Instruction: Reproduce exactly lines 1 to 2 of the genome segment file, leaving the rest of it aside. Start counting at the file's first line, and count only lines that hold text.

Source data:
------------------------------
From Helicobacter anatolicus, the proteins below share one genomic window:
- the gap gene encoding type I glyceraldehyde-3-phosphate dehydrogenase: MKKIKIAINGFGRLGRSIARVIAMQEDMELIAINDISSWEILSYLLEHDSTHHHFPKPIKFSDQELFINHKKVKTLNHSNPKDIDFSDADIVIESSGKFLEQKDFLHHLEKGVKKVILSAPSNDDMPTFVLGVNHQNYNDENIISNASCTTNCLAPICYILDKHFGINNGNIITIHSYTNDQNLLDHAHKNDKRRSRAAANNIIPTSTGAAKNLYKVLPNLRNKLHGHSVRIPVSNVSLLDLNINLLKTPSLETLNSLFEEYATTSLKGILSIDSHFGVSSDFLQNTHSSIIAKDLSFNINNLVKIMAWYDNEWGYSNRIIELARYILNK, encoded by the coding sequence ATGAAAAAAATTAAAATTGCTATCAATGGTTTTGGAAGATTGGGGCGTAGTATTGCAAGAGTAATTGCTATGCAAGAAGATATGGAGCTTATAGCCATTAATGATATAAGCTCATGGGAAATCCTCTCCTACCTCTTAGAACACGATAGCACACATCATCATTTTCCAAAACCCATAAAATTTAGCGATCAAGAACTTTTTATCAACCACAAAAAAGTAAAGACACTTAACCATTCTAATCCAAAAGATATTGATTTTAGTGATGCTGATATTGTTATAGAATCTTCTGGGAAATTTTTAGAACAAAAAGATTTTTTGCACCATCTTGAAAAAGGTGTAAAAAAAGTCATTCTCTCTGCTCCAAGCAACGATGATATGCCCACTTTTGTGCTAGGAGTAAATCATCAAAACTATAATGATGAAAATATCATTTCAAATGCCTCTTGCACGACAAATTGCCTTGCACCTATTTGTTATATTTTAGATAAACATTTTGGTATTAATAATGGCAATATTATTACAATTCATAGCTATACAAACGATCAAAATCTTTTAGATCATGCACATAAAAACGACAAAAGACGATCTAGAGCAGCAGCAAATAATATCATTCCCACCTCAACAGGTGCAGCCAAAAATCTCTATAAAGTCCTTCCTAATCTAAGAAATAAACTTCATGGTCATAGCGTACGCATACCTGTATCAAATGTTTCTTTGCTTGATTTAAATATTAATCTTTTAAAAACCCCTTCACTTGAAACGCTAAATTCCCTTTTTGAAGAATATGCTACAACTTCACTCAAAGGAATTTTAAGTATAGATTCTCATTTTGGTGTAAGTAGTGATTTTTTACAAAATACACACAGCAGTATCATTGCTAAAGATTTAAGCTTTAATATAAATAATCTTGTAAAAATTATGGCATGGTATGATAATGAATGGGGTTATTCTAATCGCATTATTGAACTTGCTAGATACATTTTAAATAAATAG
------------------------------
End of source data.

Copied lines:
From Helicobacter anatolicus, the proteins below share one genomic window:
- the gap gene encoding type I glyceraldehyde-3-phosphate dehydrogenase: MKKIKIAINGFGRLGRSIARVIAMQEDMELIAINDISSWEILSYLLEHDSTHHHFPKPIKFSDQELFINHKKVKTLNHSNPKDIDFSDADIVIESSGKFLEQKDFLHHLEKGVKKVILSAPSNDDMPTFVLGVNHQNYNDENIISNASCTTNCLAPICYILDKHFGINNGNIITIHSYTNDQNLLDHAHKNDKRRSRAAANNIIPTSTGAAKNLYKVLPNLRNKLHGHSVRIPVSNVSLLDLNINLLKTPSLETLNSLFEEYATTSLKGILSIDSHFGVSSDFLQNTHSSIIAKDLSFNINNLVKIMAWYDNEWGYSNRIIELARYILNK, encoded by the coding sequence ATGAAAAAAATTAAAATTGCTATCAATGGTTTTGGAAGATTGGGGCGTAGTATTGCAAGAGTAATTGCTATGCAAGAAGATATGGAGCTTATAGCCATTAATGATATAAGCTCATGGGAAATCCTCTCCTACCTCTTAGAACACGATAGCACACATCATCATTTTCCAAAACCCATAAAATTTAGCGATCAAGAACTTTTTATCAACCACAAAAAAGTAAAGACACTTAACCATTCTAATCCAAAAGATATTGATTTTAGTGATGCTGATATTGTTATAGAATCTTCTGGGAAATTTTTAGAACAAAAAGATTTTTTGCACCATCTTGAAAAAGGTGTAAAAAAAGTCATTCTCTCTGCTCCAAGCAACGATGATATGCCCACTTTTGTGCTAGGAGTAAATCATCAAAACTATAATGATGAAAATATCATTTCAAATGCCTCTTGCACGACAAATTGCCTTGCACCTATTTGTTATATTTTAGATAAACATTTTGGTATTAATAATGGCAATATTATTACAATTCATAGCTATACAAACGATCAAAATCTTTTAGATCATGCACATAAAAACGACAAAAGACGATCTAGAGCAGCAGCAAATAATATCATTCCCACCTCAACAGGTGCAGCCAAAAATCTCTATAAAGTCCTTCCTAATCTAAGAAATAAACTTCATGGTCATAGCGTACGCATACCTGTATCAAATGTTTCTTTGCTTGATTTAAATATTAATCTTTTAAAAACCCCTTCACTTGAAACGCTAAATTCCCTTTTTGAAGAATATGCTACAACTTCACTCAAAGGAATTTTAAGTATAGATTCTCATTTTGGTGTAAGTAGTGATTTTTTACAAAATACACACAGCAGTATCATTGCTAAAGATTTAAGCTTTAATATAAATAATCTTGTAAAAATTATGGCATGGTATGATAATGAATGGGGTTATTCTAATCGCATTATTGAACTTGCTAGATACATTTTAAATAAATAG